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  #11  
Old 08-11-2019, 12:40 PM
oren_rokach oren_rokach is offline
 
Join Date: Dec 2018
Location: Tel-Aviv Israel
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Quote:
Originally Posted by svyolo View Post
The only thing that I can think of would be the electric fuel pump in an EFI application. Higher current would indicate impending fuel filter clogging or just a motor about to go Tango Uniform.
For me, if a NAV/strobe light suddenly draws 2A (30W!) more than i should, its definitely a severe alert. I wouldn't pull the CAPS but would land as soon as possible to figure out what happened.

What is the Flap motors is drawing 1A when not even operated?

....etc

Oren.
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  #12  
Old 08-11-2019, 01:04 PM
Carl Froehlich's Avatar
Carl Froehlich Carl Froehlich is online now
 
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Location: Dogwood Airpark (VA42)
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Quote:
Originally Posted by oren_rokach View Post
Hi Carl,
The only occasion in which your voltage drops is when too much current is being drawn from your power source, more than it is capable.
For example, let use the strobe lights example, if it draws 8A at some point instead of 6A that it should, your 60A alternator will still show you 14.2 but you can end up with a fire in your wing, since you didn't realize that you have extra ~28W of power consumption that goes somewhere. Can be twisted hot wires. can be PCB which got burnt...etc.
Your brake fuse will also not break, since you have a 10A limit.

Same with the Glass cockpit elements, pumps, internal lights, flaps motor...etc

We need both to determine if system is healthy

-Oren
Sorry - does not work that way. How many cars do you know that had this happen? For that matter, using your example if you had a wire short in the wing, and your in line breaker did not work, the wires would indeed melt - and that would (in most cases) be the end of the event - but all this would happen before you knew you had something drawing excess current. The odds of a failure drawing “just a little more current” is in the grass. Adding the cost and complexity (and risk) of all the stuff to monitor current of every component ends up (in my opinion) making your plane less reliable.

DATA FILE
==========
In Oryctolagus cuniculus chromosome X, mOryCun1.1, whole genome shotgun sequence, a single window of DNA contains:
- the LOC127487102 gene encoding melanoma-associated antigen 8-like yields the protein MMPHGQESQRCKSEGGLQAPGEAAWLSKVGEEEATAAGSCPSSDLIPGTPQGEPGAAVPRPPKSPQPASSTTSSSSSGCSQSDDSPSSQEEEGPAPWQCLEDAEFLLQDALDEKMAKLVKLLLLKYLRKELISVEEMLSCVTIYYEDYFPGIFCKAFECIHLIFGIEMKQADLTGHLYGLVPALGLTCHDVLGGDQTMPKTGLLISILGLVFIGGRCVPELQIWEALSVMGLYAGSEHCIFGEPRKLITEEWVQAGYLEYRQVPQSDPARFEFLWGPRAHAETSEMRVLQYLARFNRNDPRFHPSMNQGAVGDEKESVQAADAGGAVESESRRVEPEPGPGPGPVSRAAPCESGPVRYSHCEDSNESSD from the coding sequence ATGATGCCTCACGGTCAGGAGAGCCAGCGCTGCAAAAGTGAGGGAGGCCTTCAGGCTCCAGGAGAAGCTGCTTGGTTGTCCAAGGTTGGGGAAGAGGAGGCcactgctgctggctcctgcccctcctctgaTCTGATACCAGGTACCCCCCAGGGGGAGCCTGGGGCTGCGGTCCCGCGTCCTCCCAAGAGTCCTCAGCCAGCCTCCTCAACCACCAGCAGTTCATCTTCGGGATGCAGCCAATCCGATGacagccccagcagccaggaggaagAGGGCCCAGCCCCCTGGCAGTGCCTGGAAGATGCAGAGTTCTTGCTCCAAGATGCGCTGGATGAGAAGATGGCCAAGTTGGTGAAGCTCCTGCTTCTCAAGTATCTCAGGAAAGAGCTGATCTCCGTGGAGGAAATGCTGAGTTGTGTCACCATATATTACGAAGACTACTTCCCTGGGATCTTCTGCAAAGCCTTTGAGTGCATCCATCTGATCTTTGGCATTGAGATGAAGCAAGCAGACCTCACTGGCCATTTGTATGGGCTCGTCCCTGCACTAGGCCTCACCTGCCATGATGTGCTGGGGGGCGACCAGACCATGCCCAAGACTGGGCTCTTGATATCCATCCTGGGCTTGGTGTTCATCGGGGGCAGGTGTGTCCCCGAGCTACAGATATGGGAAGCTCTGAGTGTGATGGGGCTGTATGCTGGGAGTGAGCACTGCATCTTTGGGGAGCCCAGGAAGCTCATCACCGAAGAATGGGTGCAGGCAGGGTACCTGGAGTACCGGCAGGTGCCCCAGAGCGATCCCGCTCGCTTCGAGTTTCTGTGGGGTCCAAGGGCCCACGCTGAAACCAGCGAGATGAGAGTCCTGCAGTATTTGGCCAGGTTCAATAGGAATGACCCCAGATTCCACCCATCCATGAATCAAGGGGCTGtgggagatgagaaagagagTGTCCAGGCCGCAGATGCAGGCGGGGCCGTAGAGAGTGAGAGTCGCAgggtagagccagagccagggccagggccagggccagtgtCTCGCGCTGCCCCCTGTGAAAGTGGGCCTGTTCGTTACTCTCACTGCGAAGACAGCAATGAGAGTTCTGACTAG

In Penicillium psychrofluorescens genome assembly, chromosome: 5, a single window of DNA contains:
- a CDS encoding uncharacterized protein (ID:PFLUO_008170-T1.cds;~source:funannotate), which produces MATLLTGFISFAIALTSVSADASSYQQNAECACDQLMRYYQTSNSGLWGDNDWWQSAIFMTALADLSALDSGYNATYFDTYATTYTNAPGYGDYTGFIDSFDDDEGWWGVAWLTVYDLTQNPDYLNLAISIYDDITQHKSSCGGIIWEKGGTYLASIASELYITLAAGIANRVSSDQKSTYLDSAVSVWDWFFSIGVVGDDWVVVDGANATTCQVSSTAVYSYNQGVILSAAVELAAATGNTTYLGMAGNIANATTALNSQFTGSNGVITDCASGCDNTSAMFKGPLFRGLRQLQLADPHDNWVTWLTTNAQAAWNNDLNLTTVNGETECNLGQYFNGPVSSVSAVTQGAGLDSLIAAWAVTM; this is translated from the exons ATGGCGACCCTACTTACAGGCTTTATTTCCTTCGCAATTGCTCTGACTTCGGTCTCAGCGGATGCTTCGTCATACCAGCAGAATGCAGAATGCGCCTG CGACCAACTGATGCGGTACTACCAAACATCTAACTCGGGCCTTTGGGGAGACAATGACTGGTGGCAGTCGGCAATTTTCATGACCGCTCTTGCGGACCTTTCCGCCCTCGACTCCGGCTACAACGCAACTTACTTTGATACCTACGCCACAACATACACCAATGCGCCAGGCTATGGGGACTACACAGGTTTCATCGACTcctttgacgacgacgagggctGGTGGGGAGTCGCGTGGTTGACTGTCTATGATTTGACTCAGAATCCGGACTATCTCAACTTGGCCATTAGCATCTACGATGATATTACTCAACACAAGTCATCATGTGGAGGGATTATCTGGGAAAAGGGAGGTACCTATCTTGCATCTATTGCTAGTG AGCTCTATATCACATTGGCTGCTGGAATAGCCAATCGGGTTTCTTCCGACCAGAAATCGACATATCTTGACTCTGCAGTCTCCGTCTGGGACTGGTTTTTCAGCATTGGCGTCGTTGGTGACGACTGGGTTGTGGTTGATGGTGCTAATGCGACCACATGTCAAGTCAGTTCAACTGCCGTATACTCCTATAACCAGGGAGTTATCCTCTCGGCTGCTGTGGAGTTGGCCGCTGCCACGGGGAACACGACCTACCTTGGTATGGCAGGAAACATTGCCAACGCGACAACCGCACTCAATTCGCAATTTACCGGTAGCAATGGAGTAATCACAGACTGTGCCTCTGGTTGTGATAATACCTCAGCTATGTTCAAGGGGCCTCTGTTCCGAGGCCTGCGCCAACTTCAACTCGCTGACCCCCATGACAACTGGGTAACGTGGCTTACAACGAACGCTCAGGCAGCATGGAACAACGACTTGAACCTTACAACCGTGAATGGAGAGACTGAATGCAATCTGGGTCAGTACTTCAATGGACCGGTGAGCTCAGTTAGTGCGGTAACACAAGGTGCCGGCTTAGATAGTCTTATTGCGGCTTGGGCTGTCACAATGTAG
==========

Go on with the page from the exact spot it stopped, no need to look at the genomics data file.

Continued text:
Carl
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  #13  
Old 08-11-2019, 06:06 PM
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jdeas jdeas is offline
 
Join Date: Mar 2006
Location: SoCal
Posts: 617
Default Failure modes

The primary function is always to protect the wire (harness). Most efuse devices have the ability give you current value for free. Having that value allows you to better quantify and quickly understand the issue while in flight. The use may be limited (from a pure flight safety standpoint) but still something I would like to have as I plan my reaction. I.E. land now, land at remote field, wait for a good town and hotel or simply continue on.


I look at this like ADSB weather. Did I need it (not really if I wanted to be ultra conservative) but it has saved me several nights in hotels by knowing more while I was in flight!
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RV-7 N314SY (KWHP)
IO-360-B1B

CANbus based trim/flaps and electrical
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  #14  
Old 08-12-2019, 10:43 PM
svyolo svyolo is offline
 
Join Date: Oct 2017
Location: bellingham, wa
Posts: 134
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Quote:
Originally Posted by oren_rokach View Post
For me, if a NAV/strobe light suddenly draws 2A (30W!) more than i should, its definitely a severe alert. I wouldn't pull the CAPS but would land as soon as possible to figure out what happened.

What is the Flap motors is drawing 1A when not even operated?

....etc

Oren.
For the light, I will trust my life to the fuze. Same as every aircraft, on Earth. For the flap motor, if it isn't moving, same answer. If it is moving, big airplanes might have a warning for it.

If my fuel pump is about to die itself, or from overheating due to a clogged filter, it would be nice to know. Lots of big airplanes do have filter bypass lights or warnings for this reason.
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